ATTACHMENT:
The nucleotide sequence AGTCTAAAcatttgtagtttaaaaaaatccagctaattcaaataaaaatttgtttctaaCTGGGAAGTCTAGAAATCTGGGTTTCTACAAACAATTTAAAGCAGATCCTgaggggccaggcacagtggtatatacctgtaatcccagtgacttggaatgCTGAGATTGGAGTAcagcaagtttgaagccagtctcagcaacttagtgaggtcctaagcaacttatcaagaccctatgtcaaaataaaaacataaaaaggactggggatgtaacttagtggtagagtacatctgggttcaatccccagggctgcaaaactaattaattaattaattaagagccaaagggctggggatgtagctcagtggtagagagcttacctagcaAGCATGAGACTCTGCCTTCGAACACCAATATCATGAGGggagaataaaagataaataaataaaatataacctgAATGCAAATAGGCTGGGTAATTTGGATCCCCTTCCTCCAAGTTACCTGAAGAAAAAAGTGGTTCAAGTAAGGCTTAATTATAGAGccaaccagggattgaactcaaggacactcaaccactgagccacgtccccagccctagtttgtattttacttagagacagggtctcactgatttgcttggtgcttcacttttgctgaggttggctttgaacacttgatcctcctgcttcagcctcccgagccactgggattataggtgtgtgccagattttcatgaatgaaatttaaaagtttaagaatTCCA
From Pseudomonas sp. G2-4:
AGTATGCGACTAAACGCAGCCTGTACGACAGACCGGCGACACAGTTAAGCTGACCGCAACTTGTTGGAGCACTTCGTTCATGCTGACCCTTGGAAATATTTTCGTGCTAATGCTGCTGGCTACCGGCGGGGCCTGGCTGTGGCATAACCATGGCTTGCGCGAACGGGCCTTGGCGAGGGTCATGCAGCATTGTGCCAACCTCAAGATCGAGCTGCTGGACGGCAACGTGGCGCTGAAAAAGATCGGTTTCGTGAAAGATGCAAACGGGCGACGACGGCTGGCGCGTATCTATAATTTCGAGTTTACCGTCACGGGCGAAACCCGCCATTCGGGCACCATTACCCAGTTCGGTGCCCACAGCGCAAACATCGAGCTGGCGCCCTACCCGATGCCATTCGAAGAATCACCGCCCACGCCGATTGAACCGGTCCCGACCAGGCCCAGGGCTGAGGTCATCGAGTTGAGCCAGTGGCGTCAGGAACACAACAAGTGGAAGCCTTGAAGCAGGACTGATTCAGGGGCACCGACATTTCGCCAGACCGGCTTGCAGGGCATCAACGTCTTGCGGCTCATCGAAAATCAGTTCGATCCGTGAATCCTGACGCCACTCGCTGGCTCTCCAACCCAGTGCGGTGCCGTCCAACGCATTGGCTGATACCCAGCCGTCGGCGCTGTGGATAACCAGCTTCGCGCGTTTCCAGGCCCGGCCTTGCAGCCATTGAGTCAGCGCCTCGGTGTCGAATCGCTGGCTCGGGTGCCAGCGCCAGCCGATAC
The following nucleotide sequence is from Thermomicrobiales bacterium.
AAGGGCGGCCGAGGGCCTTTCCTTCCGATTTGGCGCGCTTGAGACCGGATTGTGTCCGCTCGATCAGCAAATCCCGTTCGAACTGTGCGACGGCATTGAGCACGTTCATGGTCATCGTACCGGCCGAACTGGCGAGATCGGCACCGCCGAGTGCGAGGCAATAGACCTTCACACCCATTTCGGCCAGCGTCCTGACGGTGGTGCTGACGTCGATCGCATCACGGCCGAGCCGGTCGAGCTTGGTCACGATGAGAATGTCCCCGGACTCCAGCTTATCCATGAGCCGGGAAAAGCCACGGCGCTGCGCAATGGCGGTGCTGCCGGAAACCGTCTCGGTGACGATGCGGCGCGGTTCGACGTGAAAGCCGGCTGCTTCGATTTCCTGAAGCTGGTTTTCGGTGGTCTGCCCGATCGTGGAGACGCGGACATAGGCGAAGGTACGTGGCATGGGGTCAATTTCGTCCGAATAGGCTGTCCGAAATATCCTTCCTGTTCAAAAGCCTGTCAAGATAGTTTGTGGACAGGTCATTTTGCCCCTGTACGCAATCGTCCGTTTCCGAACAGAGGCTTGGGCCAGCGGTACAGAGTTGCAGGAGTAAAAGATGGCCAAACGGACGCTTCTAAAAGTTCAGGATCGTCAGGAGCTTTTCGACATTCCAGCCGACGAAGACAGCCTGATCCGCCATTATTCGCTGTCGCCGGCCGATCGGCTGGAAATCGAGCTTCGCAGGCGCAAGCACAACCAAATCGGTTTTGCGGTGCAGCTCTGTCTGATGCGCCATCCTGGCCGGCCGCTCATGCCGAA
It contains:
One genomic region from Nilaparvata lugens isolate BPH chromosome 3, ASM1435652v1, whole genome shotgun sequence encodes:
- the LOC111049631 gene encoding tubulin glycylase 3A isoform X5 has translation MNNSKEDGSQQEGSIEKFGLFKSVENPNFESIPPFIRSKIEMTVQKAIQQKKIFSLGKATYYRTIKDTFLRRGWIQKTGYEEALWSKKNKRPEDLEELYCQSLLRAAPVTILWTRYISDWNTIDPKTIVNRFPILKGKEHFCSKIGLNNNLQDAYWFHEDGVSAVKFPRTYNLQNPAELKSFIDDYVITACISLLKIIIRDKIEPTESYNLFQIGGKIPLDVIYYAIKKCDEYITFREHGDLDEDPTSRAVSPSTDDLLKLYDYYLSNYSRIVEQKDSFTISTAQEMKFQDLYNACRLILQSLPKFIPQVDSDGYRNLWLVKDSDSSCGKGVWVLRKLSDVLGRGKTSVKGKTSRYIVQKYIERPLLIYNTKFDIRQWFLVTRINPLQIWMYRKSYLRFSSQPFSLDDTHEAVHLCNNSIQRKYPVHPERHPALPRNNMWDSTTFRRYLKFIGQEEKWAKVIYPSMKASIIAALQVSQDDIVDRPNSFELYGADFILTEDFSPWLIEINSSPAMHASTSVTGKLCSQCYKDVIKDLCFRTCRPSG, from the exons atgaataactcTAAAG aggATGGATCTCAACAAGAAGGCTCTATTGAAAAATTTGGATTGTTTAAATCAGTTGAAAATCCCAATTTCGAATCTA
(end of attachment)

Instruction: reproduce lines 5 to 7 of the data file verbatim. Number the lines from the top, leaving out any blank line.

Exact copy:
AAGGGCGGCCGAGGGCCTTTCCTTCCGATTTGGCGCGCTTGAGACCGGATTGTGTCCGCTCGATCAGCAAATCCCGTTCGAACTGTGCGACGGCATTGAGCACGTTCATGGTCATCGTACCGGCCGAACTGGCGAGATCGGCACCGCCGAGTGCGAGGCAATAGACCTTCACACCCATTTCGGCCAGCGTCCTGACGGTGGTGCTGACGTCGATCGCATCACGGCCGAGCCGGTCGAGCTTGGTCACGATGAGAATGTCCCCGGACTCCAGCTTATCCATGAGCCGGGAAAAGCCACGGCGCTGCGCAATGGCGGTGCTGCCGGAAACCGTCTCGGTGACGATGCGGCGCGGTTCGACGTGAAAGCCGGCTGCTTCGATTTCCTGAAGCTGGTTTTCGGTGGTCTGCCCGATCGTGGAGACGCGGACATAGGCGAAGGTACGTGGCATGGGGTCAATTTCGTCCGAATAGGCTGTCCGAAATATCCTTCCTGTTCAAAAGCCTGTCAAGATAGTTTGTGGACAGGTCATTTTGCCCCTGTACGCAATCGTCCGTTTCCGAACAGAGGCTTGGGCCAGCGGTACAGAGTTGCAGGAGTAAAAGATGGCCAAACGGACGCTTCTAAAAGTTCAGGATCGTCAGGAGCTTTTCGACATTCCAGCCGACGAAGACAGCCTGATCCGCCATTATTCGCTGTCGCCGGCCGATCGGCTGGAAATCGAGCTTCGCAGGCGCAAGCACAACCAAATCGGTTTTGCGGTGCAGCTCTGTCTGATGCGCCATCCTGGCCGGCCGCTCATGCCGAA
It contains:
One genomic region from Nilaparvata lugens isolate BPH chromosome 3, ASM1435652v1, whole genome shotgun sequence encodes: